Cyanide found in convicted arsonist Michael Marin's car

PHOENIX - Authorities say they found cyanide in the car of a man who collapsed and died after being convicted of arson in a Phoenix court on June 28.

Maricopa County Sheriff Joe Arpaio said at a Tuesday news conference that Michael Marin contacted a chemical company before his trial to buy cyanide and had it delivered to his home in 2011.

He said deputies found he paid $68 for the cyanide with a credit card and had it delivered by Fed Ex.

On the day the verdict was read, television video appeared to show Marin putting something in his mouth and moments later he began convulsing and collapsed onto the floor.

Paramedics were not able to revive him.

Arpaio said he believes Marin made capsules out of the cyanide powder.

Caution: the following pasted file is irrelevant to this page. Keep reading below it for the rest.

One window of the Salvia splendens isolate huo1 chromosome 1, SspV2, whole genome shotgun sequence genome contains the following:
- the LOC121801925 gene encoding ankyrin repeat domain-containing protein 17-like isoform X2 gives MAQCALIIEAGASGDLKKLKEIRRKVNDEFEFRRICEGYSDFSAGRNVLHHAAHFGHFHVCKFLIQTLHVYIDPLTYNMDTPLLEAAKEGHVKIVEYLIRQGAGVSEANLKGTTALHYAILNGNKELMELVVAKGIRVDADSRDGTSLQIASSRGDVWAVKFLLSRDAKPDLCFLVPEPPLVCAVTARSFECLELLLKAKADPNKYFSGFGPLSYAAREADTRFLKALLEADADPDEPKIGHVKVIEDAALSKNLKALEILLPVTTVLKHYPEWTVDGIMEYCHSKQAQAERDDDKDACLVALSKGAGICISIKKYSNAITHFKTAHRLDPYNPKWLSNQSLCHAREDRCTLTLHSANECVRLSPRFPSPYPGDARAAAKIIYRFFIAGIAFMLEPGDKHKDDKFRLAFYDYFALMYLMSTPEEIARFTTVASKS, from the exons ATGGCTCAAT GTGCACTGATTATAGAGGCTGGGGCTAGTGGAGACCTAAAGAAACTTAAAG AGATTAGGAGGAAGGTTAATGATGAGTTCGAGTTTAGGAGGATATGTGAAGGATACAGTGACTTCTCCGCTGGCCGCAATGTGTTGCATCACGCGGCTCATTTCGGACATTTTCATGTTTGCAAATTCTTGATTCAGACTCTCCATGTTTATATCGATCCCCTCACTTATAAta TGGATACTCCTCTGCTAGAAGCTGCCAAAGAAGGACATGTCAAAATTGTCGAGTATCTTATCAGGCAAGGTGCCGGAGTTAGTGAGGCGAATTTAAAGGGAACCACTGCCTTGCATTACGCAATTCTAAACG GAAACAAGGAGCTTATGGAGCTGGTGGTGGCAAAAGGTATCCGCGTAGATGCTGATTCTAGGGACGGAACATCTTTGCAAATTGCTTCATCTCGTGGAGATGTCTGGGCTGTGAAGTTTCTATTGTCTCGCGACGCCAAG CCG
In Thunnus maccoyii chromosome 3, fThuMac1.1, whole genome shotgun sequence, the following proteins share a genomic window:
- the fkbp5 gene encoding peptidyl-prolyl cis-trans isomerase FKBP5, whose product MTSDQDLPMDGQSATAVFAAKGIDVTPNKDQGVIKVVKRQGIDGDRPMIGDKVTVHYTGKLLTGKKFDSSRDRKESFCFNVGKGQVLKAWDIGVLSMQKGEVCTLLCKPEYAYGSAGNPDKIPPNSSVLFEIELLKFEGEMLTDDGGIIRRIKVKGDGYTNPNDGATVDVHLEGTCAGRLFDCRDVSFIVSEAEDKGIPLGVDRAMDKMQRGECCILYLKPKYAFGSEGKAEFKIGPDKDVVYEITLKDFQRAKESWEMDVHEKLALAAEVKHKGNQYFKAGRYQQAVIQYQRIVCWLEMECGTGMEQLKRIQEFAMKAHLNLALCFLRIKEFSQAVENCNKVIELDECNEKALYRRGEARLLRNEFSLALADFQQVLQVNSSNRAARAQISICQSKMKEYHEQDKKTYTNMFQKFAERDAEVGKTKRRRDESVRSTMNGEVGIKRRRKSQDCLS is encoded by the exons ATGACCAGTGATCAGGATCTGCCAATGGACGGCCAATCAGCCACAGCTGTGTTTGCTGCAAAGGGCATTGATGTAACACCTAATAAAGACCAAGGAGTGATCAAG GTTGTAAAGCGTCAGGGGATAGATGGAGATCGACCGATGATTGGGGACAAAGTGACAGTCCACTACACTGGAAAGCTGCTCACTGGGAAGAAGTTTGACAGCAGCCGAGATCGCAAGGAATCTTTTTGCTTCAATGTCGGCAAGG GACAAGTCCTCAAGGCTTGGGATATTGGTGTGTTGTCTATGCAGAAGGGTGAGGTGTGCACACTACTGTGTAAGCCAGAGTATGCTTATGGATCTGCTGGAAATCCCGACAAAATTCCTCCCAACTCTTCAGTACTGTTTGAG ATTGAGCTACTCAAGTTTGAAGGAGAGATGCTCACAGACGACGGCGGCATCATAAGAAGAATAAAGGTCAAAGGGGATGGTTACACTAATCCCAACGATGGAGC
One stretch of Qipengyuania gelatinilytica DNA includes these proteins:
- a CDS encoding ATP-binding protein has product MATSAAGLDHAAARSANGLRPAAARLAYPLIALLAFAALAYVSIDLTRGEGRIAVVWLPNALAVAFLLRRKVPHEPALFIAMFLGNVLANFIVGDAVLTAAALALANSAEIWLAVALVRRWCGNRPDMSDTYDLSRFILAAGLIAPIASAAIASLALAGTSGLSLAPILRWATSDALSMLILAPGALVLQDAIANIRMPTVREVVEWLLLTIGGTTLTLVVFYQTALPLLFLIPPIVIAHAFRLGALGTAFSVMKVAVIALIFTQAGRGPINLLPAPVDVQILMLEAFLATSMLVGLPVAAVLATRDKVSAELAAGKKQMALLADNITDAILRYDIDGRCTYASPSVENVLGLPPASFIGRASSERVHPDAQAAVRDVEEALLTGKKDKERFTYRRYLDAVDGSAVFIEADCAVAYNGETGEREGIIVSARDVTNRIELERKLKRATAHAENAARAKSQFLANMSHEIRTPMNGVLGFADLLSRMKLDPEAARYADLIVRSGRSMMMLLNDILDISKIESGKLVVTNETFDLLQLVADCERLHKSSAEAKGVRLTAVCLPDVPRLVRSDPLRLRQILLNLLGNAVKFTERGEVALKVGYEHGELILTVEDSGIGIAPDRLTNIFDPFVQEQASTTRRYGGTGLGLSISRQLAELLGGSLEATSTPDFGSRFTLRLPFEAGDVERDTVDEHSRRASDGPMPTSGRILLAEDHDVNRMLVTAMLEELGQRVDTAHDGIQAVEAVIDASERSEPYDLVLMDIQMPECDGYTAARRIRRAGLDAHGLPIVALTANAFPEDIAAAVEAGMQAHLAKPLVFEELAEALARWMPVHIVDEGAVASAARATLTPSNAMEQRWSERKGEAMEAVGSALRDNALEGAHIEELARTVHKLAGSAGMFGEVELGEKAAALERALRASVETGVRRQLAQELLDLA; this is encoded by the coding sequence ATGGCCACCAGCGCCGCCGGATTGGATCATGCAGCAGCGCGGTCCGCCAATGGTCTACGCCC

Authorities told ABC15 cyanide is a controlled substance meaning it's legal to buy and sell and has legitimate uses in many industries.

Doctor Daniel Brooks, a poison control expert, said cyanide "rapidly distributes through the body and kills the cells in minutes because it is such a potent toxin." Brooks said people who ingest cyanide usually die from heart failure.

"I don't know what his motive was to go public and allow the whole world to see. He committed suicide in front of the cameras in the courtroom for the whole world to see," Arpaio said.

Arpaio also said Marin's son received a delayed e-mail from his father telling him that if things didn't go well in court his will was intact and where to find his car.

Marin was accused of setting fire to his Phoenix Biltmore Estates mansion in 2009. He told fire crews he had escaped the fire by putting on a scuba diving mask and climbing out a window down a rope ladder.

The exact cause of death will be determined by the medical examiner's office. A spokesperson there said the they are still waiting for toxicology results.

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